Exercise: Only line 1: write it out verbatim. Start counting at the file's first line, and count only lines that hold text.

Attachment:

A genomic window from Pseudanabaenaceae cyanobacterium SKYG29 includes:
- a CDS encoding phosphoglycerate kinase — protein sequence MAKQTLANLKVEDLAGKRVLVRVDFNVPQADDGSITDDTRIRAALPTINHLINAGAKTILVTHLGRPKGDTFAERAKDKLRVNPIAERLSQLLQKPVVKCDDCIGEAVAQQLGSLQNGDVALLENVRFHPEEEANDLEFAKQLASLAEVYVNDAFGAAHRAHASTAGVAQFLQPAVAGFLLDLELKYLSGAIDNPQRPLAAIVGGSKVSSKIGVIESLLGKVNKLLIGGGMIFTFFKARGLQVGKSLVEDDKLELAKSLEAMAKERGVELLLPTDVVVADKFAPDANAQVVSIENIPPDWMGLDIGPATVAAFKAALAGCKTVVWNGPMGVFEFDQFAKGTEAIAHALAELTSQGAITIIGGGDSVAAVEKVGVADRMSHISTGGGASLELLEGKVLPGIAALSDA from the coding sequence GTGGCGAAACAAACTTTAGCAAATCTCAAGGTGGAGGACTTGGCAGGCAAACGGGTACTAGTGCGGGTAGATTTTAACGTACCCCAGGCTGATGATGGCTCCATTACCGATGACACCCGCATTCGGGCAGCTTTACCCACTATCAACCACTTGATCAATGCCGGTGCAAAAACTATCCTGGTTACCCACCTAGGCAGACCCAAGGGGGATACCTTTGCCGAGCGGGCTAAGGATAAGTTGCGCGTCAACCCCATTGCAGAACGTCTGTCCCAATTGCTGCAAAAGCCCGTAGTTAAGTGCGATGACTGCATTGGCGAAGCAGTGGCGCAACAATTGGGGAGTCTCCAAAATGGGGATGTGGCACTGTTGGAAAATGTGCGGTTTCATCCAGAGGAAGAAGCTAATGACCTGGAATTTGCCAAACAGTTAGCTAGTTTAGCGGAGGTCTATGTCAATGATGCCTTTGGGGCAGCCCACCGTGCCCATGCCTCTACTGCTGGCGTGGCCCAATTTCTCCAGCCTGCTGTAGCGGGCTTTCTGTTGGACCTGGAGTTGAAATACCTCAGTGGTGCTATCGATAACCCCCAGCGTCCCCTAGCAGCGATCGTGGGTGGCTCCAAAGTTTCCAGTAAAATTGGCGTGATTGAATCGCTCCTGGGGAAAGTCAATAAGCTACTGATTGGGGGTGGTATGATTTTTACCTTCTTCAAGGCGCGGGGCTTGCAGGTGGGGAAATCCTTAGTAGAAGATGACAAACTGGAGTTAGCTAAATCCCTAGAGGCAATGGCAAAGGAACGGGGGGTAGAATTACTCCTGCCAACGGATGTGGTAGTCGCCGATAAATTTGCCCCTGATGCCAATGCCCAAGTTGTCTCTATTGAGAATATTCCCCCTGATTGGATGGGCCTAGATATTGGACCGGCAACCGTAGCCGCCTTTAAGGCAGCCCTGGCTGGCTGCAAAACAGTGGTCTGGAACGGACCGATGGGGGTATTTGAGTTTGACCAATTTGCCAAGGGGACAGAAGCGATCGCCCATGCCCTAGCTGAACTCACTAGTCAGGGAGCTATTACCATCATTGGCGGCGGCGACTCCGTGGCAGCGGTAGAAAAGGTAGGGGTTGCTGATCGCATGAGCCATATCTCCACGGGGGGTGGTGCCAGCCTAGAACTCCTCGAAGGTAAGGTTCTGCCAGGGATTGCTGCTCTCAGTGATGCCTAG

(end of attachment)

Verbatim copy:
A genomic window from Pseudanabaenaceae cyanobacterium SKYG29 includes: